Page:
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In the Sierra downed trees often rot so that the middle turns to dust but the outside takes longer. As a result you can pick up these sort of panels of rotting wood. This is about as perfect as you could ask for for shelter building. I found several such trees next to each other and a less-rotton log to use for one side of the shelter.

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After these pictures were taken I spent some time chinking all the holes. This took at least as long as building the primary shelter. I figured I'd already protected myself from the wind. My goal now was to reduce air circulation so I could actually heat the inside up somewhat and use it as an insulating layer. This sort-of worked, but not as well as I hoped. I'll keep chinking in mind earlier in the process next time. You want it as sealed as possible. If I'd had a shovel I would've burried the whole thing.

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I had originally grabbed the sorong for gathering things I found and carrying them. As it happened though it worked perfectly as a door to try and cut down the air circulation further.

I started by trying to sleep in this shelter with just the canvas shirt, shorts, shoes and socks on. That didn't quite work, I was definitely okay and would've probably even gotten a little sleep but I couldn't get comfy. Next I tried putting my wool shirt over my legs... that was a waste of the wool shirt. I swapped the canvas and the wool shirts. I still couldn't get comfortable enough to sleep (I'd been trying for maybe 3 hours by this time, fidgiting with the shelter and tweaking my clothes). So I put on the wool shirt and the canvas shirt over it and I broke out the emergency bivy. I figured I still wasn't using the sleepingbag, I was only using gear I typically carry on a dayhike, so if I actually slept and was happy with that it was an accomplishment. This was downright comfortable! I slept for a solid 3 hours before waking up.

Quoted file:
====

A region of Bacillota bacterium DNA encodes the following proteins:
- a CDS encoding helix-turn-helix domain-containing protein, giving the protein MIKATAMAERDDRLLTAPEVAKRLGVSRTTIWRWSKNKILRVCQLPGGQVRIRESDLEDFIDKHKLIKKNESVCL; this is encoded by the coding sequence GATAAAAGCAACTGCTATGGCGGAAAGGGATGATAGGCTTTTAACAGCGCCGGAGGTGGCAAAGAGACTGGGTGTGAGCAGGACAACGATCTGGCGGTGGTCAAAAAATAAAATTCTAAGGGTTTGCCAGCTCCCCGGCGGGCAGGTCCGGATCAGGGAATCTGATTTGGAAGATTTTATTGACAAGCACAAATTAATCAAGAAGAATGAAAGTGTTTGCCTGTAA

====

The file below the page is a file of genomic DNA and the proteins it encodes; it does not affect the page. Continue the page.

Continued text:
I usually sleep for 3 hour spells when out backpacking. Generally I get up and pee, shift things back into position if I slid down a hill or whatever, roll over, and go back to sleep. So generally I wake up two to three times a night. So 3 hours means everything is hunky-dory for me.

On my next cycle I slept 2 hours. Not bad, but I was starting to get damp from the emergency blanket. I was pretty damp when I got up. The temperature outside was still dropping as well. That said, I had 5 hours of sleep. If I didn't sleep the rest of the night that'd be a pretty good success. I got between an hour and two hours more that night in shorter segments. The last time I got up and went back I shivered for a while in the shelter, but warmed up again in not too long. I finally got up at 7:40 after stalling a bit waiting for it to warm up outside. It was still chilly at this time so I shivered for the first half mile of hiking. I'm always cold when I get up in the morning though and it was a good healthy tooth chatter, I wasn't cramping up at all and it definitely wasn't the nearly hypothermic shiver that threatens to stop if you get colder.